From the Editor: Cost of learning goes up


It’s back to school season and districts across the metro region are returning to class. However, before students are seated at their desk for the new school year, parents are feeling the pain of getting children ready for learning.

According to the National Retail Federation, back-to-school costs for the 2022-2023 school year are continuing to rise. In 2019, the average cost per family was around $697. That amount is already scary.

Jump into the current school year, and the National Retail Federation is estimating the average family has to spend about $864 to prepare their children to learn.

This is happening in a year where inflation is making every household watch spending. Extra nights out — not going to happen. Some extra clothing this year — Sorry, can’t afford it.

With three children myself, we have two in elementary school. From the folders, pens, pencils, crayons, glue and whatever else is on the supply list — everything is higher. A pen at Walmart costs more than $3. Go to Target, and you pay even more.

Backpacks seem much higher this year. I used to spend about $10. Now, we are spending a lot more. I will admit my son wants a specific Avalanche backpack, but still my mouth dropped at the high costs.

In talking to a mother about the class supply list, she sighed and said she just doesn’t know how she is going to be able to do it. She has several children, and the supply list gets bigger every year. She added that this is on top of her rent going up again.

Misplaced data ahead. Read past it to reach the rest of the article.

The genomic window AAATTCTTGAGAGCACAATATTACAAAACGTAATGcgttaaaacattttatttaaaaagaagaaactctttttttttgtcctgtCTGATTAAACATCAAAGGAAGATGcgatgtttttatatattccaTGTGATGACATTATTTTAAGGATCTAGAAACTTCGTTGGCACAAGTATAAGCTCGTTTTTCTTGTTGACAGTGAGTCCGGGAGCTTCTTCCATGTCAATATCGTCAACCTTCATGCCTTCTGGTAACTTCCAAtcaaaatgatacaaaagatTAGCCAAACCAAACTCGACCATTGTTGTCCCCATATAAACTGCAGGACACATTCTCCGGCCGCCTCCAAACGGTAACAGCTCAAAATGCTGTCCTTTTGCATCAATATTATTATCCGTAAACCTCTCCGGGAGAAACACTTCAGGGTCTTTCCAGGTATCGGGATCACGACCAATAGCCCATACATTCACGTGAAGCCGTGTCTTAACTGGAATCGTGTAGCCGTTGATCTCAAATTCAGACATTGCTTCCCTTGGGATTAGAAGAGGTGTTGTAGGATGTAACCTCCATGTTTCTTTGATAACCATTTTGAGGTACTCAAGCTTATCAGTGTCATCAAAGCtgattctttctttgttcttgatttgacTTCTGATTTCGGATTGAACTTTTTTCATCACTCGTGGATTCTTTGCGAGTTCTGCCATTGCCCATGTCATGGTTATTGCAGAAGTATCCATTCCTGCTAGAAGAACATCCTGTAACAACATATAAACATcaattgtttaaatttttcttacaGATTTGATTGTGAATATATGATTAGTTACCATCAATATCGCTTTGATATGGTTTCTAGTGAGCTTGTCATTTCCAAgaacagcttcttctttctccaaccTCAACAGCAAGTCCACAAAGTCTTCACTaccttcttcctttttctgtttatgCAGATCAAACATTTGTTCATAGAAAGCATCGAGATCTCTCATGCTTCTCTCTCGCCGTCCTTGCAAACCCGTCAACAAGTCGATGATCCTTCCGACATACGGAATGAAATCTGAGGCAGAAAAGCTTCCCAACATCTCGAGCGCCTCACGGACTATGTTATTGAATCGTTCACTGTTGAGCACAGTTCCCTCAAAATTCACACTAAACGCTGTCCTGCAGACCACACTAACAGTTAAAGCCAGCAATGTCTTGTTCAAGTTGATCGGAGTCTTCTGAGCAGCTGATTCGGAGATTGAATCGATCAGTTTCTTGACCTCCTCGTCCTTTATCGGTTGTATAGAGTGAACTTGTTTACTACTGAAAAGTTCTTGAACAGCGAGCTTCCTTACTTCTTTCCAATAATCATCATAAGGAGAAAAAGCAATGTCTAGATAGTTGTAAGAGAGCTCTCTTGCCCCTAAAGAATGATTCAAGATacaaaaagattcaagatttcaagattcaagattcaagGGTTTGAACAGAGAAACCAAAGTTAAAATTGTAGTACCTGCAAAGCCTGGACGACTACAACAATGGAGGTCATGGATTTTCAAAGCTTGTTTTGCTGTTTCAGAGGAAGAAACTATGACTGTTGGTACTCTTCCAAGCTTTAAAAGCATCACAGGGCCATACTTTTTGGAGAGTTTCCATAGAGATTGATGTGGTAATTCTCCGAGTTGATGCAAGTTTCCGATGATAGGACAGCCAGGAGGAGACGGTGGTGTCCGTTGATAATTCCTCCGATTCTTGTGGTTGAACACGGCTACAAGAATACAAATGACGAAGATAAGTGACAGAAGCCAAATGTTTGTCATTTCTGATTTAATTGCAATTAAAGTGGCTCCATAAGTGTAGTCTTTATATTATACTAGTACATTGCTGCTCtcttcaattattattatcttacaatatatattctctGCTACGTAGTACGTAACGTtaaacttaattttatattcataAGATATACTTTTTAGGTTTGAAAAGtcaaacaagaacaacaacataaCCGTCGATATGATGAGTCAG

Clothing and shoes are much higher this year. Looking at shoes is crazy. My 8-year-old has hit a growth spurt and has grown out of all but one pair of shoes. I have waited until closer to the school year to get him new ones. While I am not the mom who thinks he needs a pair every day, he does need more than one pair.

I was hoping to pay a little more for his main pair and just get a second pair that is cheaper. Let’s just say I am still shopping around to find two pairs of shoes that are not outrageously priced for my fourth-grader.

My soon-to-be first-grader has grown five inches in two years. We are in the market for pants and shorts for him.

To this day, I will always be glad my mother taught me the value of clearance shopping. I know how to watch those sales and purchase when I see the deals rather than just paying full price because it’s that time of year.

In growing up, we were poor for several years. I know now just how much my mom struggled at the start of each school year to clothe all four of us and get the supplies the schools wanted us to have.

Besides the worry of how to make ends meet in getting school supplies, clothing, shoes and other technological needs each district has separately — Parents this year have another issue. The free lunches that were being provided through federal funding for the last two years is gone.

We are already getting notices from the school that parents have to put money in accounts to make sure they can buy lunch the first week of school.

For many families, this service over the last two years has been extremely helpful in feeding children both breakfast and lunch.

No matter where we look as parents — It feels we are getting hit with high bills that eventually many of us may not be able to pay.

Thelma Grimes is the south metro editor for Colorado Community Media.


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